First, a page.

First-Time Renters: 5 Things That Will Help You in the Long-Run
About to become a first-time tenant? Click here for our top five tips for anyone preparing to move into their first rental property – you’ll thank us later!
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First time renter? Along with packing, updating your shipping address, and planning your first house-warming, be sure to read our top five tips to prepare yourself for the future. You’ll thank yourself later!
1. Get Yourself Covered
When we think of people ‘making investments’, we tend to think of them laying down a significant amount of money into, say, a business, in order to make more money over time. The thing is, renter’s insurance is also an investment – and an incredibly valuable one. It is, in essence, an investment into your future, to avoid a wide range potential outcomes which have the power to devastate your finances. From fire to theft, accidental damage or injury, and temporary living expenses, renter’s insurance makes certain that you are safeguarded against the impact of a bad outcome. According to top provider Lemonade, renter’s insurance is there to provide “a safety net for you and your stuff”, against a wide range of worst case scenarios. You can click here to read more about their approach to renter’s insurance, from dispelling the myths to ascertaining what – and whom – is covered.
2. Focus on Low-Impact Décor
For anyone enjoying their first taste of freedom after years in the family home – or, of course, the shared college dorm room – one of the first things they will want to do is get the place to their liking by making use of that Pinterest inspiration board, and investing into plenty of unique décor.
The only trouble is, renting still imposes a number of restrictions on what you can and can’t do. While individual landlords will have their own policies – some, for instance, may allow you to give the walls a paint job (provided you paint them back again at the end of your tenancy), while the vast majority will not allow these sort of changes. Failing to stick to the rules of your tenants’ agreement could mean that you lose a massive chunk of your deposit, and you can guarantee that cute décor will not feel ‘worth it’ when that time comes.
From vinyl stickers to getting tactical with washi tape, there are plenty of rental-friendly décor tricks you can use to create a unique, landlord-approved space.
3. Take Your Time to Find and Document any Damage
When you move in, your landlord will talk you through any pre-existing damage or faults the house or apartment may have. You will then have the opportunity to do the same, and a grace period will be set in which you can document any other defects, in order to ensure that you are not liable for issues or breakages that weren’t your fault when the end of the tenancy rolls around.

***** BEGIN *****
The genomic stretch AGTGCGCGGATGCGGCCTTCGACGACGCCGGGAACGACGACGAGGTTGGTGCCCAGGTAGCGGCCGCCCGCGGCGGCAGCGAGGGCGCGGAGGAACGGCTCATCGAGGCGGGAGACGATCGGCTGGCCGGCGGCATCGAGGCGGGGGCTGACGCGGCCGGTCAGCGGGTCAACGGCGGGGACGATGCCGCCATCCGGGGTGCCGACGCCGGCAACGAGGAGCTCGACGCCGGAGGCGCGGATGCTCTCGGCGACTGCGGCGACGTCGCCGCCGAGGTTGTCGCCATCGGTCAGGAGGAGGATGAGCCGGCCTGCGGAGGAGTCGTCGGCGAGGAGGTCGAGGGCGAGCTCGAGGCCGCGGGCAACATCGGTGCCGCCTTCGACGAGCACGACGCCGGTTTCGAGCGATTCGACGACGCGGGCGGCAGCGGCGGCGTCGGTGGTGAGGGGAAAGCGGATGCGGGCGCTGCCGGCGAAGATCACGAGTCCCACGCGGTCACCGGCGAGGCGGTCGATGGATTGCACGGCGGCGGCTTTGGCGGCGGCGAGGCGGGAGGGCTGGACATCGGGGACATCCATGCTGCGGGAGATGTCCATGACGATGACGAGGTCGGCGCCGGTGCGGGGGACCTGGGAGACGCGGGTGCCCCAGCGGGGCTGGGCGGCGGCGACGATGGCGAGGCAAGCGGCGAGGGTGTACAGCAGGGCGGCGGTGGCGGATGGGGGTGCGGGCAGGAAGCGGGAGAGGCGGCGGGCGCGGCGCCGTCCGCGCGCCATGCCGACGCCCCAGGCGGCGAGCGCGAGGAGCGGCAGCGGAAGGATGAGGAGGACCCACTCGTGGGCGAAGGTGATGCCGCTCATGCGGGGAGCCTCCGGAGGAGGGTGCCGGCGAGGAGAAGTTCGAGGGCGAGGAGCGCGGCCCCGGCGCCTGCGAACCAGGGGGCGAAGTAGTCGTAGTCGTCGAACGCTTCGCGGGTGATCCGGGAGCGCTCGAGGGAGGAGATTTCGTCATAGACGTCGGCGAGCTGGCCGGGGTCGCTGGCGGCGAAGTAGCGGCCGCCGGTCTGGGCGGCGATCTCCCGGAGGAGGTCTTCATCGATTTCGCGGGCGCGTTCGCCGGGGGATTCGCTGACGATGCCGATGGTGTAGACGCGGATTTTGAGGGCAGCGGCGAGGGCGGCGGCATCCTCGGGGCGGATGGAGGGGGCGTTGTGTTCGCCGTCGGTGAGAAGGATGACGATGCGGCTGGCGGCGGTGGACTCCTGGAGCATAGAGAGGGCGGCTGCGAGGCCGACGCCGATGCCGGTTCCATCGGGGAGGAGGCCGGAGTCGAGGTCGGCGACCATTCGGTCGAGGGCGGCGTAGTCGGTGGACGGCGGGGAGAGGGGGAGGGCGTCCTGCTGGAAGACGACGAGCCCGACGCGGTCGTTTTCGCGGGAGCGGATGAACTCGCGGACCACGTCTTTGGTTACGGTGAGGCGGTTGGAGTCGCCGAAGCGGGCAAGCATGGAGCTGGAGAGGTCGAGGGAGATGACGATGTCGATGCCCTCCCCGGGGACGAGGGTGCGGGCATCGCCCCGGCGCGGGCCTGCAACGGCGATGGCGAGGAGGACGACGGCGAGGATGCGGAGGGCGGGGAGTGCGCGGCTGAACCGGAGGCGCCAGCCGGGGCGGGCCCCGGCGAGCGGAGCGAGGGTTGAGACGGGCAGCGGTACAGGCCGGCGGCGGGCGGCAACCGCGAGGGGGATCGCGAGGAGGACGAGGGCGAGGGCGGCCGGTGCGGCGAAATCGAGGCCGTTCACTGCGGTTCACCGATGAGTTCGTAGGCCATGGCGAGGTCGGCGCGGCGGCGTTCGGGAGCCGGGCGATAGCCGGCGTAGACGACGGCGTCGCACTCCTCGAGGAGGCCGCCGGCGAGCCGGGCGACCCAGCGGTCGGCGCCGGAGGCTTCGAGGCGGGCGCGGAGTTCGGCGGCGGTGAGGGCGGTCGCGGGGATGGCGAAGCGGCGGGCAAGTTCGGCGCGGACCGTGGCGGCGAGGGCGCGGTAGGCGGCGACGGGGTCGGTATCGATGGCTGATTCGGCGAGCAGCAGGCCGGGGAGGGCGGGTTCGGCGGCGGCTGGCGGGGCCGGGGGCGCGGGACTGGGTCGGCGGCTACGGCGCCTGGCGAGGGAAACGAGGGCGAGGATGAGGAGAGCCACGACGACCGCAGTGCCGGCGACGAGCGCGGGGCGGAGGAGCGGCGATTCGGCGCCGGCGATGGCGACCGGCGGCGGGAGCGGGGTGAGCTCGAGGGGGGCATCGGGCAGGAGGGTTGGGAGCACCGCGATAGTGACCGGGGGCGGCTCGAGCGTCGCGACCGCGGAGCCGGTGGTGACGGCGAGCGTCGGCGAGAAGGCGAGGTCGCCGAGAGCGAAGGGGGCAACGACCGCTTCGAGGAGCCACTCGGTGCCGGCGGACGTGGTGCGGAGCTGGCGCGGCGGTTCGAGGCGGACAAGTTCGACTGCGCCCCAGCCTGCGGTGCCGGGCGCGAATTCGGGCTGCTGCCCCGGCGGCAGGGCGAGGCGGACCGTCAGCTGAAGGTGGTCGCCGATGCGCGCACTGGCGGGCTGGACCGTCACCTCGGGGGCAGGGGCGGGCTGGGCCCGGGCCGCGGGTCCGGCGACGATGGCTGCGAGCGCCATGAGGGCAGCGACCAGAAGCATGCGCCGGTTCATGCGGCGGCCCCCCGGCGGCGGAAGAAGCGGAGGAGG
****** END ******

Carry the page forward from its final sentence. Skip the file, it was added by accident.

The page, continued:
It is tempting to rush through this step, but doing so could prove to be a major mistake when the time comes for you to move out. Check the condition of any paintwork, fittings, or furnishings that are already in the property when you move in. Take your time, and alert your landlord as soon as possible to ensure you are in the clear.
4. Start Rebuilding Your Savings Immediately
For the overwhelming majority of people, moving into a new property – particularly when you are a first-timer – will take a big toll on their savings. From putting together that down payment to paying a removal company, buying enough furniture to make the house comfy, and getting used to paying for groceries and bills, everything will put a brand new strain on the bank account.
This is, of course, unavoidable, but you can learn from the lesson of your first move to ensure that you are prepared to do it all again when the time comes for you to move on. While it may be tempting to spend all your savings on turning this rental into the perfect home, setting aside some of your paycheck each month to rebuild your savings will prove to be the best decision you ever made in a years’ time.
5. Stay on Top of Rent Payments
While this may seem like an obvious tip to pass onto renters, it will never lose any of its importance. If you fall behind on rent without being able to talk it out with your landlord, you could sustain significant damage to your tenant score, and make it much more difficult for you to find somewhere to live when your agreement runs its course. It may even escalate to the point of impacting your credit rating, or requiring you to pay damages to your landlord.
There are still things you can do to pay rent even if your bank account is falling short at the end of a difficult month – although you should steer clear of payday loans, which will offer short-term relief at the cost of a high-interest repayment period, which could give way to a vicious, monthly cycle.